Only two Suezmaxes were sold for scrap this year, whereas 27 new ships entered the fleet (in 2004, the ratio was 10 demolitions for 26 deliveries). The shipyards’ orderbook for the coming years (up until 2009) included 74 units at the end of December.
The Aframax and Panamax second-hand market
As with the VLCCs, Aframax sale and purchase activity declined, since only 66 tankers changed hands in 2005, compared to 114 the previous year. In addition to traditional Aframaxes, ships in this category also included some vessels of 60,000 to 80,000 dwt with a width exceeding 32.20 metres.
No sales for further trading of Aframax tankers built during the 1970s were reported this year.
Sales of single-hulled Aframaxes built after 1980 represent 40 transactions (there had been 45 the previous year) out of the total of 66. It is consequently the sales of modern double-hulls that have strongly decreased. A situation which already occurred last year has been repeated: buyers of single-hulls were mainly Chinese, Indonesian or international companies, based in the Far East. These owners have the opportunity of using these ships in their respective geographic zones. By and large, prices for these types of ships held up well throughout the year and only the oldest saw a drop in levels at the end of the year. This can be illustrated with the example of the sale of the m/t ‘Tamyra’, 86,843 dwt, built in 1983, for about $ 10.5 million, and the en-bloc sale of the m/t ‘Sabine Spirit’, ‘Hudson Spirit’, ‘Columbia Spirit’ of 81,300 dwt, built in 1988, for a combined price of $ 66 million. Another significant deal in this category done this year was the sale of 6 single-hull Aframaxes by Genmar to Seatankers, for a total price of $ 127.5 million.
Demand for modern double-hulled Aframaxes was, again, very strong, but deals remained scarce; only 26 sales in 2005, against 39 in 2004. Despite the volatility of the market, owners of this type of ship quite simply preferred to continue operating them rather than to selling them. The few sales reported showed strong values, higher than last year. For instance, the sale of the m/t ‘Bravery’ of 110,461 dwt, built in Croatia in 1994, which went for $ 42.5 million, and the sale of the m/t ‘Queen River’, 107,081 dwt built in 2003, for $62 million to Indian buyers. Few en-bloc sales were reported in this age category, which shows a lack in the number of quality candidates.
As with the largest size of tankers, very few Aframaxes were taken off for scrap this year; only 16 ships were demolished compared with 30, 35, and 20 respectively for the past three years. At the same time as the withdrawal of 16 from the fleet, 60 ships were delivered in 2005 and the orderbook has diminished, going from 182 to 162 ships in between the end of 2004 and the end of 2005.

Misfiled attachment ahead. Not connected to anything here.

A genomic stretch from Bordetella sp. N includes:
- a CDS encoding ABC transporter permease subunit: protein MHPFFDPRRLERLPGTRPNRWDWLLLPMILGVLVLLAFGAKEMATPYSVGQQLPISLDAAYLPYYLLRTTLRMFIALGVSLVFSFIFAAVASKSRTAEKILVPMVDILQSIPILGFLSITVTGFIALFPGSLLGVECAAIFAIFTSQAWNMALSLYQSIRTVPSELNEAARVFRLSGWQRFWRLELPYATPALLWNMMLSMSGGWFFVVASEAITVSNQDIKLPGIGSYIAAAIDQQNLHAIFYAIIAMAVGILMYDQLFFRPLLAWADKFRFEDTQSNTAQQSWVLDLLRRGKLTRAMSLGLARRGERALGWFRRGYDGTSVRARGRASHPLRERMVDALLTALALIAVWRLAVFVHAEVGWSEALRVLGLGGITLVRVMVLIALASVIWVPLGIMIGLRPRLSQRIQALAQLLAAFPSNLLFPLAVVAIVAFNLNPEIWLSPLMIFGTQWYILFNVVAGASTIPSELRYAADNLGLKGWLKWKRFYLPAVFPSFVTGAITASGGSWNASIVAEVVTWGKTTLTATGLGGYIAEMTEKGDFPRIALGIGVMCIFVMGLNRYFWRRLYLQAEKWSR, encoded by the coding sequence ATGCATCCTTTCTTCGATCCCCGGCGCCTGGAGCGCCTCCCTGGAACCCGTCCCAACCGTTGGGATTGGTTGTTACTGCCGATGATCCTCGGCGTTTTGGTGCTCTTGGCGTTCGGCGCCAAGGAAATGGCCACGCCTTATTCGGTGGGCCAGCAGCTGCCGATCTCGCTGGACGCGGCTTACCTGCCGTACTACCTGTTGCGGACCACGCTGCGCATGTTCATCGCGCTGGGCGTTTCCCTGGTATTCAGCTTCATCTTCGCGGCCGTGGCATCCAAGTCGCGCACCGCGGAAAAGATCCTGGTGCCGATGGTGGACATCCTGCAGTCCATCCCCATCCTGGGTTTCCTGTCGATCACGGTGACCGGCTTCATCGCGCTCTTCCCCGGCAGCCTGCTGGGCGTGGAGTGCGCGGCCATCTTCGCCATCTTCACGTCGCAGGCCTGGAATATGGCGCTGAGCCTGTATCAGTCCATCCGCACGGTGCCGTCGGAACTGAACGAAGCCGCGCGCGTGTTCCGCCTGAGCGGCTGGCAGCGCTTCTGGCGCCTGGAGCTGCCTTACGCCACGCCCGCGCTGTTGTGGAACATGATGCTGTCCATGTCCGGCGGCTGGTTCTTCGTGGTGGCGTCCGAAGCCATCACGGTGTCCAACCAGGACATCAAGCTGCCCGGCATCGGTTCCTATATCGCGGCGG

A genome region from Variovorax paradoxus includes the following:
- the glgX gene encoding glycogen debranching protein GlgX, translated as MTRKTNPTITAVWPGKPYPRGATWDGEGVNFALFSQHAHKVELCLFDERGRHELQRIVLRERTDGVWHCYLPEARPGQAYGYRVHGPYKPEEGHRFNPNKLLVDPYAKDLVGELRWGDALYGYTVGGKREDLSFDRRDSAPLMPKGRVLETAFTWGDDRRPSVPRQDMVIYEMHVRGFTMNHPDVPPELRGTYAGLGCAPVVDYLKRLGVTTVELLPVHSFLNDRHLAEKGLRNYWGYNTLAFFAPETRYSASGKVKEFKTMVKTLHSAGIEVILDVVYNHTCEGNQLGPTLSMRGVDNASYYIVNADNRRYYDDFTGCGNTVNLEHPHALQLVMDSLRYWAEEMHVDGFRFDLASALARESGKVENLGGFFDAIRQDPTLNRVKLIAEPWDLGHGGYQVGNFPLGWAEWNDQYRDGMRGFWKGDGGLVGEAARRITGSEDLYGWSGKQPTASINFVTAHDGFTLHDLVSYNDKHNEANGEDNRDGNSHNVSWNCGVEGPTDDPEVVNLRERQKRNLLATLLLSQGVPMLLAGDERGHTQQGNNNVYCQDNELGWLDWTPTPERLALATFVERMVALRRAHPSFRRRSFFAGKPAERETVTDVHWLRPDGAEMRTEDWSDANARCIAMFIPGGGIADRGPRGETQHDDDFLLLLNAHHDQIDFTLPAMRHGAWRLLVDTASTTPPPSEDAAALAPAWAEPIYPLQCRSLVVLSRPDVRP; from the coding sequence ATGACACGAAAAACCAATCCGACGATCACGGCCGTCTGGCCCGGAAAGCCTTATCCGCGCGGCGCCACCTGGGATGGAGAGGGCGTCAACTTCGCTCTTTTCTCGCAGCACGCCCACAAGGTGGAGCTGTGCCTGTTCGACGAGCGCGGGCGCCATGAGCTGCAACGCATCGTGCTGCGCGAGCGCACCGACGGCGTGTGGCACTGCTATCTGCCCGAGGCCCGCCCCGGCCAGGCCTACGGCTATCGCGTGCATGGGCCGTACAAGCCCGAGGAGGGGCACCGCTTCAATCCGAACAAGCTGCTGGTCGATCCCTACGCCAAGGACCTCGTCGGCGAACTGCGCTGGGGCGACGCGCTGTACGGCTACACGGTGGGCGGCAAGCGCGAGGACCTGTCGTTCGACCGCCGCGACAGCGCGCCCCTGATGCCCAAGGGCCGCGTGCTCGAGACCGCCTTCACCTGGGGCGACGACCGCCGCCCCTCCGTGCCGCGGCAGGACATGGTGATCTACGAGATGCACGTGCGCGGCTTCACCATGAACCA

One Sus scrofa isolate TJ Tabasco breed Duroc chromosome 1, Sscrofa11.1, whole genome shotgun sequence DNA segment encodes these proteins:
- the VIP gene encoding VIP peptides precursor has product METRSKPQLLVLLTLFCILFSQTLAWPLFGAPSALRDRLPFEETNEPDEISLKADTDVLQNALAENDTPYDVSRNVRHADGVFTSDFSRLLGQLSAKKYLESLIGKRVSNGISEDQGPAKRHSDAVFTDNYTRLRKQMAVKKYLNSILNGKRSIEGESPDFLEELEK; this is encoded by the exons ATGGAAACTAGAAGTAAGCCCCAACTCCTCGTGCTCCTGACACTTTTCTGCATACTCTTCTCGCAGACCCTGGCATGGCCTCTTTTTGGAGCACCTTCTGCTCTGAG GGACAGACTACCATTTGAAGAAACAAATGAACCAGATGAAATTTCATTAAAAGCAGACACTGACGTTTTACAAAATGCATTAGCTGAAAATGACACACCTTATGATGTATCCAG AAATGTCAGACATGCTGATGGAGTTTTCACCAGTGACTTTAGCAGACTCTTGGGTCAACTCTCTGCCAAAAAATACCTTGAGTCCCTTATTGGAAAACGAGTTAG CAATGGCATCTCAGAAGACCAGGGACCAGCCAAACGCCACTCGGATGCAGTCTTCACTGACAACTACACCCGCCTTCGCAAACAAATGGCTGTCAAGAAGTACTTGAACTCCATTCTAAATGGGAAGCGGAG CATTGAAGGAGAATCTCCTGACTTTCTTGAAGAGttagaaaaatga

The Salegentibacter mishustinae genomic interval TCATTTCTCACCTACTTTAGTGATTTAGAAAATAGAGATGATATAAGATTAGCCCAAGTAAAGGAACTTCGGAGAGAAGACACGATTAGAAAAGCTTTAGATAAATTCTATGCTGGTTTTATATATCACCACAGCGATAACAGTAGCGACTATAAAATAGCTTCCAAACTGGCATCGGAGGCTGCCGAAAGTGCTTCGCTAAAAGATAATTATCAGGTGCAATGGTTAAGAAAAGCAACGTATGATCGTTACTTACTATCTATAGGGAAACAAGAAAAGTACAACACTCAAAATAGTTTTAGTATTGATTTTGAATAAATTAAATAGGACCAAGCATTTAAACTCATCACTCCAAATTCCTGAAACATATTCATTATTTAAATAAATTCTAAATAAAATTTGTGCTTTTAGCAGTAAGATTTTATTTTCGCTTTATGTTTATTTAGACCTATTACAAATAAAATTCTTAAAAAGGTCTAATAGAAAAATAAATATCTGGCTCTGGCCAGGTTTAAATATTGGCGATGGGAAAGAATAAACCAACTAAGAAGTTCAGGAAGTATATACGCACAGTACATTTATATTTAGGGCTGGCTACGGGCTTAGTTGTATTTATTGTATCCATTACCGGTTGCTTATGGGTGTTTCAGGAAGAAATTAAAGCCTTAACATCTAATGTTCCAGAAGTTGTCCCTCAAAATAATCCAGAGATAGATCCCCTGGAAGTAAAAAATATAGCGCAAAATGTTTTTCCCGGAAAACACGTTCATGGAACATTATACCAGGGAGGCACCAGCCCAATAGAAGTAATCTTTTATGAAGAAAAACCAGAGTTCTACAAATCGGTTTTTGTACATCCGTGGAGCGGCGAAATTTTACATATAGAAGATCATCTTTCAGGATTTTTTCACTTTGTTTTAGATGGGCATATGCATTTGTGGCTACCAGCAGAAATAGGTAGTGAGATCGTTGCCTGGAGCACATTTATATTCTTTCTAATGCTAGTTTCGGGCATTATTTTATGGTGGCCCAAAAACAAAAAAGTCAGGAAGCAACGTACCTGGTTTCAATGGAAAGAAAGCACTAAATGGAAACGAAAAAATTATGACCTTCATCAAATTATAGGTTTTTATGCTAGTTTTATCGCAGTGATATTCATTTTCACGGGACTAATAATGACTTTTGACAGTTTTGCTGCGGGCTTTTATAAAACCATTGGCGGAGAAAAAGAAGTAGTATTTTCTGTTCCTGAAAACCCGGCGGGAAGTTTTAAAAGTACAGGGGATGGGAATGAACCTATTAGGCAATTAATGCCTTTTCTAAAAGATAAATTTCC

The years follow one another, but are different for the Panamaxes since, in contrast to the previous year when the volume of transactions was low (29 sales in 2004), this year we have witnessed a pronounced enthusiasm on the part of buyers for this segment, with no less than 57 deals. The breakdown by age group shows roughly a quarter for the single-hulls, built between 1980 and 1991 (16 sales), with the remainder being double-hulls. The German KGs were particularly active and did not hesitate at the beginning of the year to acquire double-hulled Panamaxes for the purpose of placing them in pools.
For single-hulls, we can quote the following representative sales: the m/t ‘Seaway L’, 60,000 dwt, built in 1981, for $ 7.25 million and the m/t ‘Mary Ann’, 64,239 dwt, built in 1986, for $ 15.5 million. A handful of transactions of modern ships were realised en-bloc. For example, we had the en-bloc sale of the m/t ‘Penyu Agar’, ‘Penyu Daun’, ‘Penyu Pipih’, ‘Penyu Sisik’, 75,000 dwt, built between 2004 and 2006, for $ 200 million.
Fifteen Panamaxes were sold for scrap this year, compared to 13 and 15 respectively for the two preceding years. The fleet has therefore substantially increased in 2005, since 45 new units joined the fleet, without ships’ values being affected. At the same time, the orderbook was reduced, going from 168 ships in December 2004 to 130 this year.
The second-hand market of OBO ships
This market has continued to progress, following its revival, which began last year, and has experienced considerable activity, with 16 ships having changed hands. We have seen a marked interest from Chinese buyers, who purchased 7 ships built between 1982 and 1985, of which the m/t ‘Pasir 1’, 75,470 dwt, built in 1982, and the ‘Ariela’, 75,590 dwt, built in 1983, sold en-bloc for $ 27 million.
Some more modern OBO ships found takers, notably with B+H, who managed to acquire and charter out no less than four units this year, including the ‘Siboeva’, ‘Sibonancy’, and ‘Sibonata’, 81,750 dwt, built between 1993 and 1994, which were all sold en-bloc for $ 112 million.
This year, we saw just one vessel sold for scrap, compared to four in 2004 and five in 2003.